The Securities and Exchange Commission, which must decide by November whether to permit the big brokerage firm E. F. Hutton & Co. to keep its status as an investment adviser, yesterday was given permission to examine grand jury testimony that led to Hutton's guilty plea last month to a multibillion-dollar check-kiting scheme.
If the SEC should vote to remove Hutton's authority to act as an investment adviser, the giant brokerage firm, with hundreds of thousands of customers and billions of dollars of funds under management, might have to close its doors.
Under a 1940 law, a convicted felon is barred automatically from being an investment adviser unless the SEC determines there is a reason to waive the requirement. The SEC gave Hutton a six-month waiver last month because Hutton had so many customers and so much money under management that to do otherwise would have harmed hundreds of thousands of innocent investors.
The SEC now will investigate whether to grant Hutton a permanent waiver. SEC Chairman John S. R. Shad, who was a top official at Hutton during part of the period the check-kiting scheme operated, has recused himself from the investigation. Shad, who was interviewed by the Justice Department during its three-year investigation of Hutton, has said he knew nothing of the check fraud.
U.S. District Judge William Nealon in Scranton, Pa., yesterday signed an order that gives top SEC officials access to grand jury documents and testimony, but also requires that witnesses be notified and given the right to object to the disclosure of testimony.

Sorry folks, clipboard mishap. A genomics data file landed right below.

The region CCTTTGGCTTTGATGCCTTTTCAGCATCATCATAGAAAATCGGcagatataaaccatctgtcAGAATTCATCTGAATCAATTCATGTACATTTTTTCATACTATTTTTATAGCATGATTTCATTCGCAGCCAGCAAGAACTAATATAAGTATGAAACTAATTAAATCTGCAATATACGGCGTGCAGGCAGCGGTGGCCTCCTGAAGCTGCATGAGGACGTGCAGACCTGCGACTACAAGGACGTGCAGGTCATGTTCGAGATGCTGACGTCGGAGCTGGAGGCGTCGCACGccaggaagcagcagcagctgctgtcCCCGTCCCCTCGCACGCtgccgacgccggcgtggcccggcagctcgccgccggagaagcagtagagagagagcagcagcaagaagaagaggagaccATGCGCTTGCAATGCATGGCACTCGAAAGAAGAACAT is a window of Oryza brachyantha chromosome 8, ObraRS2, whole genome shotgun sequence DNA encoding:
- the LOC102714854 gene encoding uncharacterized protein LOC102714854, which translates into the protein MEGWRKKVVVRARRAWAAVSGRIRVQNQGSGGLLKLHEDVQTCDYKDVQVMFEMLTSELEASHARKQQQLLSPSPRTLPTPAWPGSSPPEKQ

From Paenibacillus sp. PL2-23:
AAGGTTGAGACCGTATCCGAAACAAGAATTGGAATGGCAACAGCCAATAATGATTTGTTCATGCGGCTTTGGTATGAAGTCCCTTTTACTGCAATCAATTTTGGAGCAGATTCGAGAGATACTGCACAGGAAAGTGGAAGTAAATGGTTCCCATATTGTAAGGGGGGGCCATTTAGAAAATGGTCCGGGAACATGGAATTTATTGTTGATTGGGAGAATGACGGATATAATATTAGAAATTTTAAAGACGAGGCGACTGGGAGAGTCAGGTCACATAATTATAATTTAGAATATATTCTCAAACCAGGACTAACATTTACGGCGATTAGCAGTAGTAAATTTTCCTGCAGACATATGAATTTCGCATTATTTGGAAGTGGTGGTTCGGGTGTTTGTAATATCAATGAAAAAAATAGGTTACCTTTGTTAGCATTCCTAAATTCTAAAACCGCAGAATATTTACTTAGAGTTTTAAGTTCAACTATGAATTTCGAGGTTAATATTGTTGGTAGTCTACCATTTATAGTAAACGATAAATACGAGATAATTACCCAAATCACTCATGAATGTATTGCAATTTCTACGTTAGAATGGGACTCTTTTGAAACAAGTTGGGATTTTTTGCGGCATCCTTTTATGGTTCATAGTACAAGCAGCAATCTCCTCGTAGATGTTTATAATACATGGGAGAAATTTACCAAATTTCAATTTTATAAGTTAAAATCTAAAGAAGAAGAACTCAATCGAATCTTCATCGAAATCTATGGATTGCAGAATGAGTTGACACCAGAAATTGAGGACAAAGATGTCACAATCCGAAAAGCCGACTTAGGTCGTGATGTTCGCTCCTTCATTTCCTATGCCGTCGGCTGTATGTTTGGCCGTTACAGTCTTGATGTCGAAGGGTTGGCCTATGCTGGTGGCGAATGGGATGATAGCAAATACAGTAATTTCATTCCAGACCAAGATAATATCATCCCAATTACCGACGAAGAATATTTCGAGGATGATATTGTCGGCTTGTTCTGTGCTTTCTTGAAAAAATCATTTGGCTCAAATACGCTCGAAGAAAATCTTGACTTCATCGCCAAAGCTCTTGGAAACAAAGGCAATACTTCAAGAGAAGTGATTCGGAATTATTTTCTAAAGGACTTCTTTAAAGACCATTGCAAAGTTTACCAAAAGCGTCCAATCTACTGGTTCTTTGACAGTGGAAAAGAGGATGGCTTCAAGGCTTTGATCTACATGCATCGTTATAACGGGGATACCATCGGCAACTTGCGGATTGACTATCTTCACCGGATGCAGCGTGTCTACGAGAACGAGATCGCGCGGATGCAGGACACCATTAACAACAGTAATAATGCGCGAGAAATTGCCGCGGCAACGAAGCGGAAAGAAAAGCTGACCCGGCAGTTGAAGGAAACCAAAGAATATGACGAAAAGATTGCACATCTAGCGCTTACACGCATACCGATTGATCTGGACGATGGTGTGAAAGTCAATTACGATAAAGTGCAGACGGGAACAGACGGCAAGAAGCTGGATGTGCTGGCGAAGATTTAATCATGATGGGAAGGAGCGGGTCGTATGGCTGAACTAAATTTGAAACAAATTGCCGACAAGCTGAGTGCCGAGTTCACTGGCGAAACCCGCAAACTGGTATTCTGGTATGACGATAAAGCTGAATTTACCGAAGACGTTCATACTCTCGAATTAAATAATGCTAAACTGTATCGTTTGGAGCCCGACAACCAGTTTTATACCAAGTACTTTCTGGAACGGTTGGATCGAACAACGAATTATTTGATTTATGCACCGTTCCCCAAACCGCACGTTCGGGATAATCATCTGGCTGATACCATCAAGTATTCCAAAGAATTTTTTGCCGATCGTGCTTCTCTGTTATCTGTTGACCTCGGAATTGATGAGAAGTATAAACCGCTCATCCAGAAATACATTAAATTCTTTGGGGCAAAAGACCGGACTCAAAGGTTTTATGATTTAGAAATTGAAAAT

The grand jury heard testimony from about 300 persons, many of them Hutton and bank employes, and subpoenaed millions of pages of documents.
Hutton, one of the biggest U.S. securities firms, pleaded guilty to 200 counts of mail fraud and wire fraud last month, paid a $2 million fine, $750,000 in Justice Department expenses and agreed to make restitution to banks it defrauded.
Justice officials said Hutton tricked banks into making billions of dollars of loans during a 20-month period from July 1980 until February 1982. In the process, officials said, Hutton cheated the banks out of tens of millions of dollars in interest.
No individuals were required to plead guilty in the check-kiting scheme, a fact that a number of senators and others have criticized
Assistant U.S. Attorney Albert Murray, who was the lead prosecutor, said a number of other companies engage in similar practices and that they present a risk to the health of the banking system.